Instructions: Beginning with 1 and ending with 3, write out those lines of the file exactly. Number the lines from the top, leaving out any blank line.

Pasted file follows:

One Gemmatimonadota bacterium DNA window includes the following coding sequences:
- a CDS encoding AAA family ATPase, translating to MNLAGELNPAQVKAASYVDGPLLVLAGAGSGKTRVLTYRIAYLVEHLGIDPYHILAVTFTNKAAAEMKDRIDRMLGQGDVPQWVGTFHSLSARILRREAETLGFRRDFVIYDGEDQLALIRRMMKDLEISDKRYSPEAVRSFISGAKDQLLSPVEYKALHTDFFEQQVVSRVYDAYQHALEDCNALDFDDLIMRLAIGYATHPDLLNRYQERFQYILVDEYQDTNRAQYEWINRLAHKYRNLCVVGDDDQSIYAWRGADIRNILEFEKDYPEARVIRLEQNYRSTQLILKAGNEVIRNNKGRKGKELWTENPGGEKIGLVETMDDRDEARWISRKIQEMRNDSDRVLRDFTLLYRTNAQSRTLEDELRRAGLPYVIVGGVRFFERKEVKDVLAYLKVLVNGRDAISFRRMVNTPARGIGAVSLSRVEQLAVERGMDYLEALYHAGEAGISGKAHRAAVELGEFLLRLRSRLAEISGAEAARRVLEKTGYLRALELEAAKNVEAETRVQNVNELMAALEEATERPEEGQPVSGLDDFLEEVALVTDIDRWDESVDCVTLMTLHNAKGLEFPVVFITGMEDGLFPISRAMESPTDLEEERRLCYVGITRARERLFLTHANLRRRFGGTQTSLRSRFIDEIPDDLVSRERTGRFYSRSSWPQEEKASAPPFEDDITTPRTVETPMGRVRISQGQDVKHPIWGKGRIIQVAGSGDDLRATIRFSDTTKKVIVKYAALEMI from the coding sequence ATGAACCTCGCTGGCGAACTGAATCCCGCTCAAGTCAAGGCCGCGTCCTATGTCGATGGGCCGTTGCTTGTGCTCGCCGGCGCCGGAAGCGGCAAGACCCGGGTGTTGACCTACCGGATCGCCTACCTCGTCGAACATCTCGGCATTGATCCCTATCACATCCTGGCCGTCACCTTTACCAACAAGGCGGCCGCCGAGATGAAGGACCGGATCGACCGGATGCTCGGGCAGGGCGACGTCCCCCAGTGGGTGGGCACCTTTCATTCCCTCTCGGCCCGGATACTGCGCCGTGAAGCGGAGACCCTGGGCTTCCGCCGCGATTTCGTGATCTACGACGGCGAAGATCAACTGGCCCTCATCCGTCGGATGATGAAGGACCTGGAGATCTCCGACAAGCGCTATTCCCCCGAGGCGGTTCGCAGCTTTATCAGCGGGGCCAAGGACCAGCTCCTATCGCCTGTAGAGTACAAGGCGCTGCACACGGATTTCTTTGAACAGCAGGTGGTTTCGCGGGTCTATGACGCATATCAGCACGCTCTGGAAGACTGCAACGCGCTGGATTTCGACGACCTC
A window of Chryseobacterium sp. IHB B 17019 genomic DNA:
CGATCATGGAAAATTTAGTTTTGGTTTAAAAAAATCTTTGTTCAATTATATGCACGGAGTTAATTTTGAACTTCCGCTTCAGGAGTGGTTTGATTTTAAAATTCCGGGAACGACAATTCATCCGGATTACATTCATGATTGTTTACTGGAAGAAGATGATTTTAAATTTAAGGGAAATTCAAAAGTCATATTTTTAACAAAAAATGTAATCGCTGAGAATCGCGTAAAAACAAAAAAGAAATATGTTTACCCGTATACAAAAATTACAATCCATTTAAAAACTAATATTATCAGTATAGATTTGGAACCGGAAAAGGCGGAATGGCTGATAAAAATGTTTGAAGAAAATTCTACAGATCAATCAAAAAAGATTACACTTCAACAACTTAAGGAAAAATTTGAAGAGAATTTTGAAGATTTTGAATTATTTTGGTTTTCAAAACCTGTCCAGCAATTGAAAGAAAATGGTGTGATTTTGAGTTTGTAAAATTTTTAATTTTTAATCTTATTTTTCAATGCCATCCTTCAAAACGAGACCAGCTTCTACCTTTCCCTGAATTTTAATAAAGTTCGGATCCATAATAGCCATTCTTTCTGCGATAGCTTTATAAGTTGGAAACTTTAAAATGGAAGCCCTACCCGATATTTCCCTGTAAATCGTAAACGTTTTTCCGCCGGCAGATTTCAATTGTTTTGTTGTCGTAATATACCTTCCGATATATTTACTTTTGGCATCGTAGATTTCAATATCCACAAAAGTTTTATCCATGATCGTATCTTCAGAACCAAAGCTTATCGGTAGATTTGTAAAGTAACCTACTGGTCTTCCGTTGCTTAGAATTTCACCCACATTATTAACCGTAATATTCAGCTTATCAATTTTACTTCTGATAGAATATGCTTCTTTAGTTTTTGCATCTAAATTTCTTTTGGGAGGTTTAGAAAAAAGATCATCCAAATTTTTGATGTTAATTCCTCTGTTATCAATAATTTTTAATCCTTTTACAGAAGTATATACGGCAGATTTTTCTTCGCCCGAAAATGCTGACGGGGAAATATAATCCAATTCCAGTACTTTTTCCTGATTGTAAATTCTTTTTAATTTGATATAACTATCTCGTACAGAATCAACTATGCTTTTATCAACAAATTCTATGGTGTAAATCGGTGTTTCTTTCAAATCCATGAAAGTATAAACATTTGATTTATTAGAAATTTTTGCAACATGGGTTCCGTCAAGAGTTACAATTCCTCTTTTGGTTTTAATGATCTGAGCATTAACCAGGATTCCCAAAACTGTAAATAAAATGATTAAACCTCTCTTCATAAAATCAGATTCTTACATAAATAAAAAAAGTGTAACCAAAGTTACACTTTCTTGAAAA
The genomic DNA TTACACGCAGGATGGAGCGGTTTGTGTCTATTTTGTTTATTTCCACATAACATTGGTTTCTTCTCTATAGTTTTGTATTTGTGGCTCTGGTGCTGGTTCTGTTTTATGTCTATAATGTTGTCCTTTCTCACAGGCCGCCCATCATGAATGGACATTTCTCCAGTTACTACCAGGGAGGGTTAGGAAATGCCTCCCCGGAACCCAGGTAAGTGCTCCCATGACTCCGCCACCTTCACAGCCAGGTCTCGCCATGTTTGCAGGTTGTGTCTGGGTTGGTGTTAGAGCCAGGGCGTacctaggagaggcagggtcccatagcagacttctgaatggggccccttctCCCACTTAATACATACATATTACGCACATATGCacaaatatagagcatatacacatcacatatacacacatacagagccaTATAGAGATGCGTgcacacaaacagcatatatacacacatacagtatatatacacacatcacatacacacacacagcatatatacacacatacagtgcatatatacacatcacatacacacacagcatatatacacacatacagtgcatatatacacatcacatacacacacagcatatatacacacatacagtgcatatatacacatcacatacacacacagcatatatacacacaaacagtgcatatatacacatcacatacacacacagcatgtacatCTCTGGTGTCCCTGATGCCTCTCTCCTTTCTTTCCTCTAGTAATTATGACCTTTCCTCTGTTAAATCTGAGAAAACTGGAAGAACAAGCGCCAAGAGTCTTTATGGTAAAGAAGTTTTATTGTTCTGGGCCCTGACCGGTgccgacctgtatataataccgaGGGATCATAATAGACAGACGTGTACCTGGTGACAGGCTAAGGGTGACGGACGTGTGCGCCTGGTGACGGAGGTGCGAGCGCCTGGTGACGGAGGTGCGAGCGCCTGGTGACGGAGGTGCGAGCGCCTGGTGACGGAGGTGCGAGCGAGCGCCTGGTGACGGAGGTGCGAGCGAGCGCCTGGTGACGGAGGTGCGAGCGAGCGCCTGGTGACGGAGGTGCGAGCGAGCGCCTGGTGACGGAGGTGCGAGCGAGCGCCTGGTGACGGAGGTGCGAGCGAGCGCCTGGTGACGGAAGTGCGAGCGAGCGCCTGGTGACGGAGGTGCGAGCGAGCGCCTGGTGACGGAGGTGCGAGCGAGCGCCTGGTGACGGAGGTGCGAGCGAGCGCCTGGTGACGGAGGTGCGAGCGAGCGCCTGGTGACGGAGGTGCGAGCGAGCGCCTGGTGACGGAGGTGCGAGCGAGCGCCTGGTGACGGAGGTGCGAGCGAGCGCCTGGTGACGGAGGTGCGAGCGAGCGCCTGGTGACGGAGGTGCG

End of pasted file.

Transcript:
One Gemmatimonadota bacterium DNA window includes the following coding sequences:
- a CDS encoding AAA family ATPase, translating to MNLAGELNPAQVKAASYVDGPLLVLAGAGSGKTRVLTYRIAYLVEHLGIDPYHILAVTFTNKAAAEMKDRIDRMLGQGDVPQWVGTFHSLSARILRREAETLGFRRDFVIYDGEDQLALIRRMMKDLEISDKRYSPEAVRSFISGAKDQLLSPVEYKALHTDFFEQQVVSRVYDAYQHALEDCNALDFDDLIMRLAIGYATHPDLLNRYQERFQYILVDEYQDTNRAQYEWINRLAHKYRNLCVVGDDDQSIYAWRGADIRNILEFEKDYPEARVIRLEQNYRSTQLILKAGNEVIRNNKGRKGKELWTENPGGEKIGLVETMDDRDEARWISRKIQEMRNDSDRVLRDFTLLYRTNAQSRTLEDELRRAGLPYVIVGGVRFFERKEVKDVLAYLKVLVNGRDAISFRRMVNTPARGIGAVSLSRVEQLAVERGMDYLEALYHAGEAGISGKAHRAAVELGEFLLRLRSRLAEISGAEAARRVLEKTGYLRALELEAAKNVEAETRVQNVNELMAALEEATERPEEGQPVSGLDDFLEEVALVTDIDRWDESVDCVTLMTLHNAKGLEFPVVFITGMEDGLFPISRAMESPTDLEEERRLCYVGITRARERLFLTHANLRRRFGGTQTSLRSRFIDEIPDDLVSRERTGRFYSRSSWPQEEKASAPPFEDDITTPRTVETPMGRVRISQGQDVKHPIWGKGRIIQVAGSGDDLRATIRFSDTTKKVIVKYAALEMI from the coding sequence ATGAACCTCGCTGGCGAACTGAATCCCGCTCAAGTCAAGGCCGCGTCCTATGTCGATGGGCCGTTGCTTGTGCTCGCCGGCGCCGGAAGCGGCAAGACCCGGGTGTTGACCTACCGGATCGCCTACCTCGTCGAACATCTCGGCATTGATCCCTATCACATCCTGGCCGTCACCTTTACCAACAAGGCGGCCGCCGAGATGAAGGACCGGATCGACCGGATGCTCGGGCAGGGCGACGTCCCCCAGTGGGTGGGCACCTTTCATTCCCTCTCGGCCCGGATACTGCGCCGTGAAGCGGAGACCCTGGGCTTCCGCCGCGATTTCGTGATCTACGACGGCGAAGATCAACTGGCCCTCATCCGTCGGATGATGAAGGACCTGGAGATCTCCGACAAGCGCTATTCCCCCGAGGCGGTTCGCAGCTTTATCAGCGGGGCCAAGGACCAGCTCCTATCGCCTGTAGAGTACAAGGCGCTGCACACGGATTTCTTTGAACAGCAGGTGGTTTCGCGGGTCTATGACGCATATCAGCACGCTCTGGAAGACTGCAACGCGCTGGATTTCGACGACCTC
A window of Chryseobacterium sp. IHB B 17019 genomic DNA: